Bollywood, streaming giants on the edge as Amazon receives criticism for hurting religious beliefs in India

MUMBAI (Reuters) – The controversy in India over Amazon’s political drama “Tandav” has made Bollywood and the global video streaming giants nervous, prompting closer scrutiny of scripts for possible offense to videographers. religious sentiments in a key growing market.

Companies like Amazon’s Prime Video and Netflix are inspecting planned shows and scripts, with some even removing scenes that could be controversial, said five Bollywood directors and producers, and two industry sources.

This occurs when Amazon Prime Video has been embroiled in legal cases and police complaints alleging that “Tandav” represents Hindu gods and goddesses in a derogatory way and offends religious beliefs. “Tandav”, a Hindi word that means fury, stars the best Bollywood actors.

Public outcry over obscenity and religious depictions is common in culturally sensitive India, but the “Tandav” problem skyrocketed when police questioned Amazon India’s head of original content for Prime Video for hours after official complaints.

Fearing arrest, Aparna Purohit filed an advance bond, which was rejected by a state court, but the Supreme Court on Friday gave her protection from arrest.

“The scripts are being read and reread now,” said a producer from Bollywood, India’s Hindi film industry. “Broadcast platforms are investigating content for anything they consider a red flag,” added the producer, who did not want to be named.

Amazon has decided to delay the airing of a new season of a popular Hindi-language spy thriller “The Family Man,” due to be released last month, four of the sources told Reuters.

The show, Amazon says, is about the efforts of an Indian intelligence officer in his “high-pressure, low-pay job.”

While Amazon declined to comment, one of the sources said the delay was “a ripple effect of what happened with Tandav.”

A poster for Tandav, a web series on the website of the video streaming service Amazon Prime, is seen in this illustrated image taken on March 5, 2021. REUTERS / Danish Siddiqui / Illustration

Amazon recently issued a public apology “to anyone hurt” by “Tandav,” saying some objectionable scenes had been removed.

India, the second most populous nation in the world with 1.3 billion people, is a valuable market for Amazon and its rivals Netflix and Walt Disney Co.’s Disney + Hotstar.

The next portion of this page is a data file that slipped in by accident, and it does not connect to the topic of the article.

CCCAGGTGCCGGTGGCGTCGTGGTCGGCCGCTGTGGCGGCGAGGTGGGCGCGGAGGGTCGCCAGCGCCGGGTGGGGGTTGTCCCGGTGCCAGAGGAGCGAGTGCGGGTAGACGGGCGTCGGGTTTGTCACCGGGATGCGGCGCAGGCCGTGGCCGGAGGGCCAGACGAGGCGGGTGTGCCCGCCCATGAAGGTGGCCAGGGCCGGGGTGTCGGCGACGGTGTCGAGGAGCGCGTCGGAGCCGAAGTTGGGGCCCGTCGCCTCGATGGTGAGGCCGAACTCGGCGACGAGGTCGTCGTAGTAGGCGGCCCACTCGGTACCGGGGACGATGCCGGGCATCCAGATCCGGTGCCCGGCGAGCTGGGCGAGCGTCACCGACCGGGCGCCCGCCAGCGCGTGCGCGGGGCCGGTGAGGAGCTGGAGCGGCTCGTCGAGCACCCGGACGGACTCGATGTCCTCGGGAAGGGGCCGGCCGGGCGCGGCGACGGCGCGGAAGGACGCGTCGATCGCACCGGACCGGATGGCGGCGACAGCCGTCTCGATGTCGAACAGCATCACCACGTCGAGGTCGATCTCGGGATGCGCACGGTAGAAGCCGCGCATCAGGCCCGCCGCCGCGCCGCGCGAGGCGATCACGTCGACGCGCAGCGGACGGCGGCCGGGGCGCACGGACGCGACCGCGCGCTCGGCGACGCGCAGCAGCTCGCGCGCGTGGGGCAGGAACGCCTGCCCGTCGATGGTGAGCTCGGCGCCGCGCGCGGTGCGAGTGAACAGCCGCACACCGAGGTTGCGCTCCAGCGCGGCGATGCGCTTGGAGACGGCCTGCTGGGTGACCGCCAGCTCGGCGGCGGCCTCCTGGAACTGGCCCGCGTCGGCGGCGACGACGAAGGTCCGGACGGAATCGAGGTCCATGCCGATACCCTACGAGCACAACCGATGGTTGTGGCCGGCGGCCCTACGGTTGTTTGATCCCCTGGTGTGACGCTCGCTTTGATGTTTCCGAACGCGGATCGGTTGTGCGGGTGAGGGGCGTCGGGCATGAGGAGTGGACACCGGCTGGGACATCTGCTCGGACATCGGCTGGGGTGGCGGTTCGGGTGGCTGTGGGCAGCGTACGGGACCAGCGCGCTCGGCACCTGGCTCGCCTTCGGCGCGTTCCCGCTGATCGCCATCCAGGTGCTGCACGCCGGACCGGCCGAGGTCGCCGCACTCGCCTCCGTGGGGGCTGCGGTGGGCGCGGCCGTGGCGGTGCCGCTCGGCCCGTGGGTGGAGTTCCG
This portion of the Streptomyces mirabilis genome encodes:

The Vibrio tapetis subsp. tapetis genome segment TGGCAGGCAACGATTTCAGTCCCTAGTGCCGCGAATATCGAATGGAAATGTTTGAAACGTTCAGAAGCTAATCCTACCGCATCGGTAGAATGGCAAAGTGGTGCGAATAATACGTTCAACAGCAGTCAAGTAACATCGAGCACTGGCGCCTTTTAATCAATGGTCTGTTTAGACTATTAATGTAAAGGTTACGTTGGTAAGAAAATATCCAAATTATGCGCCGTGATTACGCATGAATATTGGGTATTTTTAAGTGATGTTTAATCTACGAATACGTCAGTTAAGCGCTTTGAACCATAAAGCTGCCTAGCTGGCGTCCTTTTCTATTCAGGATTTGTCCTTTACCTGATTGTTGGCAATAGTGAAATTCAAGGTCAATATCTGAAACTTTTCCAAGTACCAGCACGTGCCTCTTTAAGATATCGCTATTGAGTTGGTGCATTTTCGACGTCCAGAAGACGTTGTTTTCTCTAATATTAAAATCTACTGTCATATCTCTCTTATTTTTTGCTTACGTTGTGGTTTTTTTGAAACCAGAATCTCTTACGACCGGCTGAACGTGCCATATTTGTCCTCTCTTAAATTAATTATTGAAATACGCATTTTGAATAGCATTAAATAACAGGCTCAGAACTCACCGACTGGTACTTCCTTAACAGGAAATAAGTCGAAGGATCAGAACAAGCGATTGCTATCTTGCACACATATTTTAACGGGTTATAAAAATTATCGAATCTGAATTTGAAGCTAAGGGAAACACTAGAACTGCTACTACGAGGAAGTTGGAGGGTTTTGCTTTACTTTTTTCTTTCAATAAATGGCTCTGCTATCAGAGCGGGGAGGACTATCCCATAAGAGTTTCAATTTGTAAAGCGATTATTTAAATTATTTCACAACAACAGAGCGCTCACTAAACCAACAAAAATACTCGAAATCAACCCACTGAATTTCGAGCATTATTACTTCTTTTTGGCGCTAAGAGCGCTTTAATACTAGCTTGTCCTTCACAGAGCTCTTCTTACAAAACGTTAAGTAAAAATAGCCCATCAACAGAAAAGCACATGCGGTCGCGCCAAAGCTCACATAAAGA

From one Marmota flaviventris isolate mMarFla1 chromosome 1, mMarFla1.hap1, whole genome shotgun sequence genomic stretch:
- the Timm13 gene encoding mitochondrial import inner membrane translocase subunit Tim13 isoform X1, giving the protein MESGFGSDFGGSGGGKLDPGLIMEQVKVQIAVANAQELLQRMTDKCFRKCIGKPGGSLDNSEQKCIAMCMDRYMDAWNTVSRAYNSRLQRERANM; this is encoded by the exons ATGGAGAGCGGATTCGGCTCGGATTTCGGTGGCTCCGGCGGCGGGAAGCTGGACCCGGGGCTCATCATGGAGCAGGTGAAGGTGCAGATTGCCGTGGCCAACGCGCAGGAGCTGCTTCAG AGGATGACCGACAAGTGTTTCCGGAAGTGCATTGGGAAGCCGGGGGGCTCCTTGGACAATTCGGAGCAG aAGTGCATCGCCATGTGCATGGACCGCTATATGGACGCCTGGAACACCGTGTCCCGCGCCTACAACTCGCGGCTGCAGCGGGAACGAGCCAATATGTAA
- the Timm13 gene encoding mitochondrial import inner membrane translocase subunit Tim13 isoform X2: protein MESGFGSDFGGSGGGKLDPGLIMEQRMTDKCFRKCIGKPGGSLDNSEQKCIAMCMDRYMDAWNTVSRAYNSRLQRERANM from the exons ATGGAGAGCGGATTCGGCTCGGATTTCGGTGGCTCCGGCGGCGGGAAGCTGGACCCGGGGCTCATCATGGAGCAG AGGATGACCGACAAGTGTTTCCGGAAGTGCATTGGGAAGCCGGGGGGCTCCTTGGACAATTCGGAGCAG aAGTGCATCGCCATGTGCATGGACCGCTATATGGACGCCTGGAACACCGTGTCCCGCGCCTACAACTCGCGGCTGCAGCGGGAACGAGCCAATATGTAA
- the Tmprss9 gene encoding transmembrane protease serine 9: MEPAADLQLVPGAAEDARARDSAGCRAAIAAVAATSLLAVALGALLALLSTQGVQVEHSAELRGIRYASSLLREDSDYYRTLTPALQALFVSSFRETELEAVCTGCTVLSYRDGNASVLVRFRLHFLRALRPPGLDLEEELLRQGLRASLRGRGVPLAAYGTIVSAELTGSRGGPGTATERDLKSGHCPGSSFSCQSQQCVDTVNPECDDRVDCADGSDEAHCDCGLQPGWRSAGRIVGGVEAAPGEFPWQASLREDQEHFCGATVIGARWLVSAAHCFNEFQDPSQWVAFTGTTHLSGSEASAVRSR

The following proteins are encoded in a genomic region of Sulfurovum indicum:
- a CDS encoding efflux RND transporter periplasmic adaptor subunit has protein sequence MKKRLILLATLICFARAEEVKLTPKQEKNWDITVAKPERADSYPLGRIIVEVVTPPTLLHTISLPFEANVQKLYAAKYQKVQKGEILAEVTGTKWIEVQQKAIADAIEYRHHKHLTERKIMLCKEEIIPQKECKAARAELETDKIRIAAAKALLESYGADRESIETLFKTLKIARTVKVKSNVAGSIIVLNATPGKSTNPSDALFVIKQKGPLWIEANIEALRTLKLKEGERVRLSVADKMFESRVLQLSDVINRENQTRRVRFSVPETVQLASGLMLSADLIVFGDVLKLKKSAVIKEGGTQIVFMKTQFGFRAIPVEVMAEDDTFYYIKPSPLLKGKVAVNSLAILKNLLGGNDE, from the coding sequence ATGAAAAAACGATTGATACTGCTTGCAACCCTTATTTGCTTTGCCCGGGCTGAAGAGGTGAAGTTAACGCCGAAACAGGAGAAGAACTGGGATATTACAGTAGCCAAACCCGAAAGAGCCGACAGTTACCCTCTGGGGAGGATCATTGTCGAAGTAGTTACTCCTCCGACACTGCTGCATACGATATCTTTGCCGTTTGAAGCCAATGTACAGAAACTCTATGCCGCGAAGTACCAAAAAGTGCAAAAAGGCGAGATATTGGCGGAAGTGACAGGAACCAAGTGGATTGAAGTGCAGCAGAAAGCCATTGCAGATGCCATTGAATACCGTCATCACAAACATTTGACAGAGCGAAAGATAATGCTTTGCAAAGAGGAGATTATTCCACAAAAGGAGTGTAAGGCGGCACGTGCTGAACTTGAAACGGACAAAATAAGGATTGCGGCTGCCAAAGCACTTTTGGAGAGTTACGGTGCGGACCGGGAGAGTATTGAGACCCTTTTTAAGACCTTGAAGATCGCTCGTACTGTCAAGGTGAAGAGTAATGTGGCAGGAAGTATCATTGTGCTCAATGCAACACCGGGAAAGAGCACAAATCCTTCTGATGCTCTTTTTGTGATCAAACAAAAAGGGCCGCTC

Amazon founder Jeff Bezos said at an event last year that Prime Video was doing well globally “but nowhere is it doing better than in India.”

Netflix has announced 41 new shows and movies for 2021 in India, up from around 30 new titles released in 2020.


Unlike movies, content on video streaming platforms currently faces no censorship in India.

But some lawmakers and supporters of Prime Minister Narendra Modi’s Hindu nationalist party say that certain shows on Amazon and Netflix promote obscenity or damage religious beliefs.

A member of the ruling party’s youth wing filed a police complaint against Netflix, objecting to scenes from the series “A Right Boy” that show a Hindu girl kissing a Muslim boy against the backdrop of a Hindu temple.

Netflix is ​​closely following Amazon’s “Tandav” cases, an entertainment industry source said.

Netflix declined to comment.

A scene from “Tandav” removed by Amazon after the release was around a play in which a person acting as the Hindu god Shiva seeks suggestions on how to increase his following on social media after someone says that Lord Ram it was becoming very popular online.

The revered figures of the faith have “been lampooned and portrayed in a very cheap way,” observed the state court judge as he declined Purohit’s early bail declaration.

However, the Supreme Court granted him protection from arrest subject to his cooperation in the case.

His lawyer said Amazon was willing to cut more scenes from “Tandav” if it wanted.

Among the biggest consequences of the controversy is the growing fear of arrest. Some producers ask for clauses in their contracts with transmission services to protect them from lawsuits.

“It’s too risky and not worth the headache, especially if you are threatened with jail time,” said one producer.

Reporting by Shilpa Jamkhandikar, Aditya Kalra and Euan Rocha; Additional information from Sankalp Phartiyal and Saurabh Sharma; Edited by Himani Sarkar


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